And if you get a rejection, don't write a nasy note back to the agent.  They talk to each other.  Especially in this day with Twitter and emails, you can't get away with stuff like that and it isn't professional.  If the agent doesn't want to represent your work, you don't want them.  Believe me.  It's nice to have someone (an agent) in your corner, someone who loves your book and is enthusiastic about it.  Happy writing!

Wednesday, March 9, 2011

PACING: How to Keep Things Moving Along

Pacing has never been a problem for me.  In fact, my books have been accused of going too fast.  One editor told me she felt like she'd been hit by a bus by the time she got to the end of the book, so I had to purposely slow things down.  Now that I write for young adults, my books are allowed to move faster than ones for the older crowd.  Since pacing has always come naturally for me, I wanted to share my tips with you.

1.  Short sentences make the reader's eyes move down the page faster.  You don't want to use this very often though.  One good place to use this style is during a fight scene.  Don't go overboard with the short sentences or your scene becomes choppy and too difficult to read. 

2.  Shorter chapters near the end of the book.  This is a little trick I picked up years ago.  I used it in my Romantic Suspense novels.  When you get close to the end of the book, say two or three chapters left, make them shorter.  For example: the bad guy kidnaps the girl and the hero has very little time to save her.  You could have short scenes here going back and forth between the girl's pov and the mc's pov. 

3.  Every scene is important.  Don't just throw a scene into your book because you need the word count to be higher.  Each scene should have importance.  Ask yourself what the scene is there for.  Does it give the reader information about someone or something?  Does it set up something that is about to happen or reveal a secret?  Would your story move along fine without this scene?

4.  Too much detail drags a scene down.  The reader has to have some detail, but you don't have to explain what color everything in a room is.  Readers like to use their imagaination.  If you write three paragraphs detailing where everything in the room is located, the reader might go to sleep on you.  We need details.  We like details.  But ask yourself what is the most important aspects of setting in this scene.  What does the reader have to know?

5.  Use quick and snappy dialouge.  Instead of long paragraphs filled with detail, add an interesting conversation.  Personally, I'd rather hear the characters speak than read huge endless paragraphs.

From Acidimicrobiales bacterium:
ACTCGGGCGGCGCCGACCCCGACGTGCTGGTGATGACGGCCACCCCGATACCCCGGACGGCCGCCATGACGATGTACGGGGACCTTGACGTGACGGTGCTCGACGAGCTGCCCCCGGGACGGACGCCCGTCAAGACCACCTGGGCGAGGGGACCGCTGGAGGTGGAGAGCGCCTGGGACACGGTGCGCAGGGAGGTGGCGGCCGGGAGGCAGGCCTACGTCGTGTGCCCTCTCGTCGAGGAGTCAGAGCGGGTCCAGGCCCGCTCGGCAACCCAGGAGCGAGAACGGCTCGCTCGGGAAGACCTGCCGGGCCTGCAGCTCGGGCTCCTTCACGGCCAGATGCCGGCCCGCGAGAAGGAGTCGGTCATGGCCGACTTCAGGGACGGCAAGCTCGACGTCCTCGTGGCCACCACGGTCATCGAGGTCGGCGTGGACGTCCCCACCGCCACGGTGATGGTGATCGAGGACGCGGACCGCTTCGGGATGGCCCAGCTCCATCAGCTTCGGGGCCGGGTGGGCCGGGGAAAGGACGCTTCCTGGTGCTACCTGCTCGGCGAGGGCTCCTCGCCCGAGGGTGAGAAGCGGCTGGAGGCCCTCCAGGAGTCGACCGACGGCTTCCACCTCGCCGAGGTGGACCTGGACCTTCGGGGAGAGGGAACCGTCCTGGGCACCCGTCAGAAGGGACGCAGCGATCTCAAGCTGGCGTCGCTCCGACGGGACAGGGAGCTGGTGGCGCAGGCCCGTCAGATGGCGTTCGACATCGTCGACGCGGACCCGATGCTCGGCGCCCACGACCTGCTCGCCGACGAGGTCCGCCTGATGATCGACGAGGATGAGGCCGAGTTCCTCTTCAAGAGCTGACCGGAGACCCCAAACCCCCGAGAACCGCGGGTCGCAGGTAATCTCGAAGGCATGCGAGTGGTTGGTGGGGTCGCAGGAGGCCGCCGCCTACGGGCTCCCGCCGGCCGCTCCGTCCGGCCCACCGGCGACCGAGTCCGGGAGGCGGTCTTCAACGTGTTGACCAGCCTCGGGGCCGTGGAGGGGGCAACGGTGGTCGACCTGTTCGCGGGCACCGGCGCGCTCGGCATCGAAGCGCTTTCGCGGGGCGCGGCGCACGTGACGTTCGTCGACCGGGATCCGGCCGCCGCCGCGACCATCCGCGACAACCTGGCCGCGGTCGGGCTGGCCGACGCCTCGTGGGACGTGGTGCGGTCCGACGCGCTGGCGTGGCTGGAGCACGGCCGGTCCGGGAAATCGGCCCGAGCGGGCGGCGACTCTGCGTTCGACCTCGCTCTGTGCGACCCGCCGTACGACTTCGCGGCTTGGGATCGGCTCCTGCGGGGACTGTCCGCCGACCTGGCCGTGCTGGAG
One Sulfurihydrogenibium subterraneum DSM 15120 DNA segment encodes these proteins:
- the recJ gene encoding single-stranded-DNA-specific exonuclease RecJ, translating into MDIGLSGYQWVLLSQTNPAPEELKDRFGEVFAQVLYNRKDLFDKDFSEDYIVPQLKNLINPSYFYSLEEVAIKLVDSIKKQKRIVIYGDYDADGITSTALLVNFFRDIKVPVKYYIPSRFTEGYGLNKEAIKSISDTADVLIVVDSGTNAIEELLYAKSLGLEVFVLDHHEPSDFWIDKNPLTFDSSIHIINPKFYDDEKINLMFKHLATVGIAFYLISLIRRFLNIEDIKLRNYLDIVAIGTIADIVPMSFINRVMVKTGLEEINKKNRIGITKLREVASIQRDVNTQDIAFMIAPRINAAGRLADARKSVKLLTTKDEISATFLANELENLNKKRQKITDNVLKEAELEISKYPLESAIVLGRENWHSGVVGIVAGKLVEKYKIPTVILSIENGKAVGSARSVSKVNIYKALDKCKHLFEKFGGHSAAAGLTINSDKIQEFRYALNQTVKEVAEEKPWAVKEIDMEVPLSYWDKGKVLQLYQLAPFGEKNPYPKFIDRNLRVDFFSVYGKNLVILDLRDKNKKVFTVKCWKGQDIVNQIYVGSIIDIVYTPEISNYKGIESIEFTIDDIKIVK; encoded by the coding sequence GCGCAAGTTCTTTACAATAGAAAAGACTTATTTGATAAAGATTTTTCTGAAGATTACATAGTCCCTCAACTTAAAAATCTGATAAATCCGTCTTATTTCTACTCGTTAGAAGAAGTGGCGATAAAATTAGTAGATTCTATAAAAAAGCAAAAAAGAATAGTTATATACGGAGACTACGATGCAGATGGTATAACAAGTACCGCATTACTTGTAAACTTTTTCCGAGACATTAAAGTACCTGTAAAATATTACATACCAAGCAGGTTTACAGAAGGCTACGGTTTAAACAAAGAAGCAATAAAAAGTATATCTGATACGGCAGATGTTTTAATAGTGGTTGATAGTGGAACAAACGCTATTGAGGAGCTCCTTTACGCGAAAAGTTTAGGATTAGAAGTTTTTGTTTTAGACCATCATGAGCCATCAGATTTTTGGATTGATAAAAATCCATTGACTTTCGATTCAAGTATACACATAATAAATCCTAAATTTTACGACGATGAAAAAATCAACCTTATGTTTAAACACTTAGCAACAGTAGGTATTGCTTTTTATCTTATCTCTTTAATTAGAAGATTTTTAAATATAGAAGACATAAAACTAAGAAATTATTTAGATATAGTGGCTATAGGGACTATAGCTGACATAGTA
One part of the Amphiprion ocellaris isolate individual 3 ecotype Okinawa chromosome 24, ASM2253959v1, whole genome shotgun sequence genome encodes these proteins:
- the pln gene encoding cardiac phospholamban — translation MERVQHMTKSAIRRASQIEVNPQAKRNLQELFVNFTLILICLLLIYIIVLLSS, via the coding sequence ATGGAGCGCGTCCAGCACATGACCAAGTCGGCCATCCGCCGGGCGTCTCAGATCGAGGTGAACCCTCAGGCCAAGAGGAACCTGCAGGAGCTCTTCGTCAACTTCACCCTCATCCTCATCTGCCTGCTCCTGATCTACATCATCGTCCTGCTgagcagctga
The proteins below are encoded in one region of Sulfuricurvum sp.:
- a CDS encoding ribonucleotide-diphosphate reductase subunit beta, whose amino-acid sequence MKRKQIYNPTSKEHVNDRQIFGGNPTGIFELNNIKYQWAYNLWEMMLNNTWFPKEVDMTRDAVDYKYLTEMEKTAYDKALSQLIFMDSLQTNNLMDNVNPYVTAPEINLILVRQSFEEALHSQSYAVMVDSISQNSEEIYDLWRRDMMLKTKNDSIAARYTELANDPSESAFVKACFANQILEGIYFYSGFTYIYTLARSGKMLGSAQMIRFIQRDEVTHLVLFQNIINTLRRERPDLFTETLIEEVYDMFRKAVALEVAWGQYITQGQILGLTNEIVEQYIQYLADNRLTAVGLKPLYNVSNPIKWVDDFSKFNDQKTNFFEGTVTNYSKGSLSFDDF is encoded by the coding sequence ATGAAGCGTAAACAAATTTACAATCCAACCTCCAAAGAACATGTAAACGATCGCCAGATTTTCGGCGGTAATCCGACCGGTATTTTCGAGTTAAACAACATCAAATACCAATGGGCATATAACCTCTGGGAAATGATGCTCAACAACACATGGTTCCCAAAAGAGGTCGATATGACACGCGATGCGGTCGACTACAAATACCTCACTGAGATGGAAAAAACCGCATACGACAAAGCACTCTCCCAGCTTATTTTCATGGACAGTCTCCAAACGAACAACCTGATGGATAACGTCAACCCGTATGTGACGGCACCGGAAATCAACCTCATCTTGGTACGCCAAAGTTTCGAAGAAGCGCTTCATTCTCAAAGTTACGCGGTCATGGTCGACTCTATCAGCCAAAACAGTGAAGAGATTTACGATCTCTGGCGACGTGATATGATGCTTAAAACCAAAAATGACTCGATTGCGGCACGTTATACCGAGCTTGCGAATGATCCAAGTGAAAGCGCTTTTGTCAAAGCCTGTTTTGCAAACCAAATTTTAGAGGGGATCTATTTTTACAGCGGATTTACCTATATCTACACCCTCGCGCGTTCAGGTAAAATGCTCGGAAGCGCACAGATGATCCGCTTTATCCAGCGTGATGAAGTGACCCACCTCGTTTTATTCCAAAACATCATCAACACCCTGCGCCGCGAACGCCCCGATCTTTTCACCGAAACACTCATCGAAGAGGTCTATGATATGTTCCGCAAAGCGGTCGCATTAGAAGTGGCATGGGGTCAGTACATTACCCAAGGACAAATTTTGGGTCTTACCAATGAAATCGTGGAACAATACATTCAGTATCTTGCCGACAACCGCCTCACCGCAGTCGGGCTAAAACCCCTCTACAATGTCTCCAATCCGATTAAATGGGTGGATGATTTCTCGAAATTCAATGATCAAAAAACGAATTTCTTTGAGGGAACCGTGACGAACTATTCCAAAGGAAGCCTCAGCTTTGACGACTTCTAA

I delete all scenes that don't carry my story forward.  I like to have action in each scene, even if it's only a revealing conversation.  Anyway, those are my tips for creating a faster pace in your novel.  Happy writing.

Monday, March 7, 2011

My New Cover

I liked my old cover okay, but it lacked sparkle.  So here is my new cover.  Hopefully this is the one that will go on my ebook.

Friday, March 4, 2011

Naming Your Book

I've heard several people asking about naming their books.  How do they choose a name?  They ask family, friends, and co-workers if the title they picked is good enough.  Truth is, most publishers are going to change the title of your book anyway.  That's why some authors call their projects 'untitled.' 

When Harlequin published my first book, they did this to me.  I'd been living with the name Married To A Stranger for so long I couldn't imagine it being called anything else, but Harlequin already had a book with that name.  I didn't have a choice.  The senior editor told me she had a few titles in mind.  I wanted to figure something out for myself, but my editor insisted that we listen to the senior editor. 

The book was called Would-Be Wife, a title I still cringe at.

For my second book, I kept the title I chose for it: Borrowed Identity.  So sometimes you win, and sometimes you lose.  In my opinion, it is better to have a back-up plan going in.  Don't just choose one title for your work.  Pick two or three just in case the publisher doesn't like what you have.  Maybe you'll get lucky.  Happy writing.

Wednesday, March 2, 2011

Promoting an Ebook

I thought writing was hard--until I started to promote my book.  Wow.  This has been mind-boggling difficult, but I've learned a lot.  Promoting an ebook is very different than promoting a print book in a lot of ways.  For years I have studied how to market a regular book because that was where I was headed.  Now I have to totally rethink this whole thing.

I won't be having a book signing in a store or going on one of the local morning shows to talk about my book.  Instead, I'm trying to set up interviews on other blogs, guest posts, maybe even a blog tour.  Honestly, up until three days ago I didn't even know what a blog tour was.

Back when I got published with Harlequin Intrigue, I didn't bother to promote the book.  Harlequin is well known.  My book automatically went to several big name stores.  I got to concentrate on writing. 

This whole ebook thing has turned my life upside-down.  I haven't been able to write for weeks because I've been researching how to market my book, setting up this site, joining forums and answering questions for other people so I can develop a relationship with them.  I feel like I am going up to everyone in America a person at a time, tapping them on the shoulder and saying, "Hey, would you like to read my book?"